Pliobond General Purpose Adhesive by W.J. Ruscoe Co.
Commonly known as "contact cement", this is not to be confused with the above Paper Cement. This does not rub off. It's the kind of glue used to make shoes and it's bond is incredibly strong while staying flexible. It's great on leather and comes in handy in many small but important ways. However, Never use this to glue on a wig! Wigs wear out and should be able to be removed. On compo dolls, the wig has to be removed before it can be cleaned. Any wig glued on with this will be nearly impossible to remove. So only bond items together with this glue if you want to bond to be permanent. Available in hardware stores.

Stringing Tools
I use a buttonhook, my friend, Brenda uses hemostats. It's a personal preference. Whatever works, but you'll need something to pull the chord through the doll when restringing her. Simple tweezers aren't long enough or strong enough, and needle nose pliers are too heavy and clumsy. The hemostats can be found in a computer supply store and the buttonhook can be found at a flea market or on eBay. Both of these come in many weights and sizes, so pick one that's substantial and won't bend or fall apart when you pull on it.
The pliers do have many uses, though. Use them to pull eye clinchers out of the head, bend replacement hooks for arms and legs, twist the wire on the neck of a stuffed doll with a hard head, for just a few examples.

Replacement Eye Lashes
Some people look at these and see only paint brushes. I look at a paint brush and see my doll's missing eyelashes. Camel hair brushes out of the hardware store aren't very expensive and are a great source for the camel hair that the makers of compo dolls used to make eyelashes. On the hard plastic dolls, I use the black nylon or natural bristles from a makeup brush. How this works is a matter to be covered in the doll repair department.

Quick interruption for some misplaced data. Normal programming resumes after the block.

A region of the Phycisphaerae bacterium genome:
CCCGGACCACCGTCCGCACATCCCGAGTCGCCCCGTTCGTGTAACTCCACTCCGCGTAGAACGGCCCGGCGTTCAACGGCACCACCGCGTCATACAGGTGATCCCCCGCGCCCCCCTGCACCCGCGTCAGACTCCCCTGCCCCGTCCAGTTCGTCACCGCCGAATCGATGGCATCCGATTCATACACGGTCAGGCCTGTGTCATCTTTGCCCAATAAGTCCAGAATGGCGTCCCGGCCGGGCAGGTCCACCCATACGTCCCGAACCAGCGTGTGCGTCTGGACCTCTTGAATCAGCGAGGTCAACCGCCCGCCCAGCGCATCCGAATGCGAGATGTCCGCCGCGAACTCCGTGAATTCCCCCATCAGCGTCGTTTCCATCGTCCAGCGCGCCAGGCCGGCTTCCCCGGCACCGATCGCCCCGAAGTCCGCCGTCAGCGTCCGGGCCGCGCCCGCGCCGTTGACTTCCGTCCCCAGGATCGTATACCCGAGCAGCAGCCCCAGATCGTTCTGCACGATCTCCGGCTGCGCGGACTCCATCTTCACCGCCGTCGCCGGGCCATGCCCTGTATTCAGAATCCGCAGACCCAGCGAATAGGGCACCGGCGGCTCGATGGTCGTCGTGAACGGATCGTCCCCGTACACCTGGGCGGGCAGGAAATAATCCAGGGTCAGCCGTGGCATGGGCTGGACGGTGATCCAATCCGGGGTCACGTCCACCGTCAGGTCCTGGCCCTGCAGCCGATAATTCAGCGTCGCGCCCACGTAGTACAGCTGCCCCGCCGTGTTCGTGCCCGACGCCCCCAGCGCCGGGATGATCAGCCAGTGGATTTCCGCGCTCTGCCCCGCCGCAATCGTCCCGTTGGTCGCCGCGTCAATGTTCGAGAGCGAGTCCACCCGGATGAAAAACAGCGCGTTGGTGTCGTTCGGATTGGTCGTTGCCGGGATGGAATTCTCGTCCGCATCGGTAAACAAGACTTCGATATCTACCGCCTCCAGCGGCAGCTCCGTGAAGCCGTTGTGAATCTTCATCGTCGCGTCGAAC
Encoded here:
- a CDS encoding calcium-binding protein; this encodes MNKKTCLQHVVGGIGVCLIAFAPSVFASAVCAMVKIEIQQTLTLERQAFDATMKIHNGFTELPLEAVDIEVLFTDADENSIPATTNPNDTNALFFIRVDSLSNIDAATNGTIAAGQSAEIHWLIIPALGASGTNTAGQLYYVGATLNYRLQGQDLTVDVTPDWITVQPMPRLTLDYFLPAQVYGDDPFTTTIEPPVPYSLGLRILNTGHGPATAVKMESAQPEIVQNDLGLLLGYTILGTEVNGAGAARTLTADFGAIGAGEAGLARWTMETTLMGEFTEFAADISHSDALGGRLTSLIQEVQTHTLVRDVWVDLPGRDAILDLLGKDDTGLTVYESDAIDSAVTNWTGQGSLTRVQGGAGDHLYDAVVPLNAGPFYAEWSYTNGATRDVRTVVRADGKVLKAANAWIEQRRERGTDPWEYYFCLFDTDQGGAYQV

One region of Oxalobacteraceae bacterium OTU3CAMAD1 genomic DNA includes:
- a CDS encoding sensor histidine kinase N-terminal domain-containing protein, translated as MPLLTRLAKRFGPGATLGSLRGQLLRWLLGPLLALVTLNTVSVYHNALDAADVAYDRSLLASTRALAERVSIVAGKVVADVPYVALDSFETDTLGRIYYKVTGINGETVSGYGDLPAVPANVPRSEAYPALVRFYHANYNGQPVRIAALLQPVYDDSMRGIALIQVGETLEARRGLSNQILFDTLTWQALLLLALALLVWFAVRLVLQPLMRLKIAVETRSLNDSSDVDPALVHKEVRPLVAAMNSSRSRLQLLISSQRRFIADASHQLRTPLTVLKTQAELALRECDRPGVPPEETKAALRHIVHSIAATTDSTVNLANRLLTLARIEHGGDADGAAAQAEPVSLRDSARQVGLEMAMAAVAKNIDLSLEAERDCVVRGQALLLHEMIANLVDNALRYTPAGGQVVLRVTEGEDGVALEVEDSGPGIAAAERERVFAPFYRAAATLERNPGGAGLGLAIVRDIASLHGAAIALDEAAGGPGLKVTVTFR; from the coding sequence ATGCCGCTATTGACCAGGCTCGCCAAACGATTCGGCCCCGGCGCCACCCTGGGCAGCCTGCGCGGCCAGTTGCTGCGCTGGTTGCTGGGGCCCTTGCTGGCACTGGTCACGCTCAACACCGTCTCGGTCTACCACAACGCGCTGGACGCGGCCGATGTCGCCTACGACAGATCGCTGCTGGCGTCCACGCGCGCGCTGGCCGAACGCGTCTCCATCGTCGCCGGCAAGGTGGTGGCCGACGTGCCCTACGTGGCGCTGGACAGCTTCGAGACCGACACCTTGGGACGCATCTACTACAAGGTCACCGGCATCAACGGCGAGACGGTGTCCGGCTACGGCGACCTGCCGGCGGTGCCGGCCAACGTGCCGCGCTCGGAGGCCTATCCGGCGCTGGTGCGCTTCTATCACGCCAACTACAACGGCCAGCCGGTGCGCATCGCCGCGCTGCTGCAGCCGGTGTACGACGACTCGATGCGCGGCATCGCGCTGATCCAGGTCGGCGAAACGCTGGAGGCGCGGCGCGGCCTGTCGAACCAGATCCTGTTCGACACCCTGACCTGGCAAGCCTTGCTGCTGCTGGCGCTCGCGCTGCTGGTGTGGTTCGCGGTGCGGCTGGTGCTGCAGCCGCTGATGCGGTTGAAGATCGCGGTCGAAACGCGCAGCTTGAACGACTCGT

Another must is sharp embroidery or manicure scissors. These are great for trimming replaced lashes, cutting tiny loose threads, anything that's in a tight spot and needs to be cut precisely.
Finally the manicure cuticle pusher. I use this to push under a wig to loosen the glue from the head when I want to remove a wig. On larger heads, I use an upside-down spoon.

Coffee Can Lids
Metal lids can be cut and bent to make replacement metal pieces that are missing or broken. Keeping one handy is enough and will probably last forever. The plastic lids make great pallets for mixing paint and Plas-T-Pair among other things.

Prangs
Better known as "water colors". When you just can't get the eyebrows right, try painting them with watercolor - almost dry on only a damp brush. Once you get it right, spray the face with a light clear flat gloss from your airbrush to make it permanent.

There are a number of other items that will come in handy for all sorts of tasks. Tooth picks,an old manicure kit with tweezers, a cuticle pusher and orange stick, emory boards, tubing of various widths, drinking straws, bobby pins, hair pins, coat hangar and florist's wire, pipe cleaners, long darning needles, sharp scissors, heavy-duty shears, and a flat screwdriver.

I buy almost everything I use to restore and maintain dolls at these stores:
ACE Hardware Dollspart Supply Company, Inc. Michaels Auto Zone Office Max Joan Fabric and Craft Shop